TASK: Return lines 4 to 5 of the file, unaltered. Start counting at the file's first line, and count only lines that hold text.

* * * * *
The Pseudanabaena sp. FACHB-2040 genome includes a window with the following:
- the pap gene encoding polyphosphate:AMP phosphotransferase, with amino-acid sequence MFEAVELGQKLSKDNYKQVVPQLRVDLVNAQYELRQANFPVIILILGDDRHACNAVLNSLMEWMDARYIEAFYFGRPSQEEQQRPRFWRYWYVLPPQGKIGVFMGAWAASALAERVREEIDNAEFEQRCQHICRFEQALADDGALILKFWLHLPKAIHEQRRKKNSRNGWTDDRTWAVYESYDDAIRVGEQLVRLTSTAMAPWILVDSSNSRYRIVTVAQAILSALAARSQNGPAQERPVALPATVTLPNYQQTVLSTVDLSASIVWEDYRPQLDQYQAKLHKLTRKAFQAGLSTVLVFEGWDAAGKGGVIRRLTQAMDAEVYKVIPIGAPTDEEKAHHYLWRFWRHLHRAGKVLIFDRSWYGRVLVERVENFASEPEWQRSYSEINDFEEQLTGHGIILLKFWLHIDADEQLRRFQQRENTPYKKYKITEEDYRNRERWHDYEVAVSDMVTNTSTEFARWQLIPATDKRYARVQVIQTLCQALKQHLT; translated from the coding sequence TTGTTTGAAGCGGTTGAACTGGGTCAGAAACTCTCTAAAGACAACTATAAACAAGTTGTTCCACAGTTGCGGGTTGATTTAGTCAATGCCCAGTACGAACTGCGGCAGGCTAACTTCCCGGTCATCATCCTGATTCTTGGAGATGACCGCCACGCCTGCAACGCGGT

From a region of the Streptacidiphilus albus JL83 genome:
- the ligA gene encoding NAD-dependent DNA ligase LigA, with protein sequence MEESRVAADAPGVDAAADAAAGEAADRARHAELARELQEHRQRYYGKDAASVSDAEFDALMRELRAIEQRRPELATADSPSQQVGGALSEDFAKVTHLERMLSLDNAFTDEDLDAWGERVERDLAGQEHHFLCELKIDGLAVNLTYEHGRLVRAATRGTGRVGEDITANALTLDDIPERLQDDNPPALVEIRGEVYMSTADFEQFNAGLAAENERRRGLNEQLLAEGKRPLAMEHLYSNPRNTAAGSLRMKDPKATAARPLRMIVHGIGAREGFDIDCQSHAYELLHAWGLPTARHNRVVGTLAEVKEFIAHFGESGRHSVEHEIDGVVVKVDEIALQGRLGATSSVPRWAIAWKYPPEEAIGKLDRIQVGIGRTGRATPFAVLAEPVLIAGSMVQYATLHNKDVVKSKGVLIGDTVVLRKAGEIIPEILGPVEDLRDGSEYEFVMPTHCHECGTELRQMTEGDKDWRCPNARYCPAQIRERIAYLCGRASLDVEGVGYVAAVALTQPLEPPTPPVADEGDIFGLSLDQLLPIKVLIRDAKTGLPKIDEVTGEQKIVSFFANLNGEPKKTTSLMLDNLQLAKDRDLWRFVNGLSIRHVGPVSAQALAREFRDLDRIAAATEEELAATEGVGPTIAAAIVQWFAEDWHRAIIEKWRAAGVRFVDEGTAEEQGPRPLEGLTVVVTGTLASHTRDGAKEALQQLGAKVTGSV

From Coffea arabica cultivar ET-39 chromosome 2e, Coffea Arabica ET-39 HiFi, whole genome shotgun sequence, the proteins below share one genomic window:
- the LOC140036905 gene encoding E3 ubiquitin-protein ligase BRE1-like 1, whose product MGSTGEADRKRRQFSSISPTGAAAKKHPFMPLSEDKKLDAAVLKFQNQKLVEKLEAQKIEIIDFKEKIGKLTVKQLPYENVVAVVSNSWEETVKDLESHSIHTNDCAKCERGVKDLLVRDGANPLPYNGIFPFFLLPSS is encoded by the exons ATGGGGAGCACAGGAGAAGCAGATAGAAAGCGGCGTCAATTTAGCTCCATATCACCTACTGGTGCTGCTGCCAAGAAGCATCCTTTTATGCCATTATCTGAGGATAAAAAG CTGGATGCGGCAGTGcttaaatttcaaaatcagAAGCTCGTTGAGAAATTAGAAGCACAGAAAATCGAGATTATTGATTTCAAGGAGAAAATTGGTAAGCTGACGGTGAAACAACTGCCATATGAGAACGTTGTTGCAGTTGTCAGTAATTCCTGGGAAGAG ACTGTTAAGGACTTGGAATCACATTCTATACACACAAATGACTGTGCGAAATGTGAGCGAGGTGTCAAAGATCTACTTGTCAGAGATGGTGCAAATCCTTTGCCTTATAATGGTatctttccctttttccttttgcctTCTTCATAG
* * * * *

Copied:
- the ligA gene encoding NAD-dependent DNA ligase LigA, with protein sequence MEESRVAADAPGVDAAADAAAGEAADRARHAELARELQEHRQRYYGKDAASVSDAEFDALMRELRAIEQRRPELATADSPSQQVGGALSEDFAKVTHLERMLSLDNAFTDEDLDAWGERVERDLAGQEHHFLCELKIDGLAVNLTYEHGRLVRAATRGTGRVGEDITANALTLDDIPERLQDDNPPALVEIRGEVYMSTADFEQFNAGLAAENERRRGLNEQLLAEGKRPLAMEHLYSNPRNTAAGSLRMKDPKATAARPLRMIVHGIGAREGFDIDCQSHAYELLHAWGLPTARHNRVVGTLAEVKEFIAHFGESGRHSVEHEIDGVVVKVDEIALQGRLGATSSVPRWAIAWKYPPEEAIGKLDRIQVGIGRTGRATPFAVLAEPVLIAGSMVQYATLHNKDVVKSKGVLIGDTVVLRKAGEIIPEILGPVEDLRDGSEYEFVMPTHCHECGTELRQMTEGDKDWRCPNARYCPAQIRERIAYLCGRASLDVEGVGYVAAVALTQPLEPPTPPVADEGDIFGLSLDQLLPIKVLIRDAKTGLPKIDEVTGEQKIVSFFANLNGEPKKTTSLMLDNLQLAKDRDLWRFVNGLSIRHVGPVSAQALAREFRDLDRIAAATEEELAATEGVGPTIAAAIVQWFAEDWHRAIIEKWRAAGVRFVDEGTAEEQGPRPLEGLTVVVTGTLASHTRDGAKEALQQLGAKVTGSV

From Coffea arabica cultivar ET-39 chromosome 2e, Coffea Arabica ET-39 HiFi, whole genome shotgun sequence, the proteins below share one genomic window: